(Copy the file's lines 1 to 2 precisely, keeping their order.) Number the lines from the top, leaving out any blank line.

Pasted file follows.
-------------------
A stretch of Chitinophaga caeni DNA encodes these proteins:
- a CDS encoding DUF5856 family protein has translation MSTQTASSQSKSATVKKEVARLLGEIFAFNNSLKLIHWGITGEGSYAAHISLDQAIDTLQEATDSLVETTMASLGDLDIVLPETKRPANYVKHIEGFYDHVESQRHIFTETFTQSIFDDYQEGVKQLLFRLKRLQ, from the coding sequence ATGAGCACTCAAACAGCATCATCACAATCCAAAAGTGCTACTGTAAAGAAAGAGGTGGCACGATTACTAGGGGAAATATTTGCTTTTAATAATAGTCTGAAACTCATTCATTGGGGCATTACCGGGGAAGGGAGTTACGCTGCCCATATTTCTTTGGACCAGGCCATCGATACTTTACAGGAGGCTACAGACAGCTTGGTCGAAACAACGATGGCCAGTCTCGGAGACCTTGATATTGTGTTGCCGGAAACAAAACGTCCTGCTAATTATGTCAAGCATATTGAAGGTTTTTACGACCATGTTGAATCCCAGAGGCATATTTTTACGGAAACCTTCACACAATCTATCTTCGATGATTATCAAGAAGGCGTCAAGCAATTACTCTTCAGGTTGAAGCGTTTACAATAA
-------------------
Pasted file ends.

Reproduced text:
A stretch of Chitinophaga caeni DNA encodes these proteins:
- a CDS encoding DUF5856 family protein has translation MSTQTASSQSKSATVKKEVARLLGEIFAFNNSLKLIHWGITGEGSYAAHISLDQAIDTLQEATDSLVETTMASLGDLDIVLPETKRPANYVKHIEGFYDHVESQRHIFTETFTQSIFDDYQEGVKQLLFRLKRLQ, from the coding sequence ATGAGCACTCAAACAGCATCATCACAATCCAAAAGTGCTACTGTAAAGAAAGAGGTGGCACGATTACTAGGGGAAATATTTGCTTTTAATAATAGTCTGAAACTCATTCATTGGGGCATTACCGGGGAAGGGAGTTACGCTGCCCATATTTCTTTGGACCAGGCCATCGATACTTTACAGGAGGCTACAGACAGCTTGGTCGAAACAACGATGGCCAGTCTCGGAGACCTTGATATTGTGTTGCCGGAAACAAAACGTCCTGCTAATTATGTCAAGCATATTGAAGGTTTTTACGACCATGTTGAATCCCAGAGGCATATTTTTACGGAAACCTTCACACAATCTATCTTCGATGATTATCAAGAAGGCGTCAAGCAATTACTCTTCAGGTTGAAGCGTTTACAATAA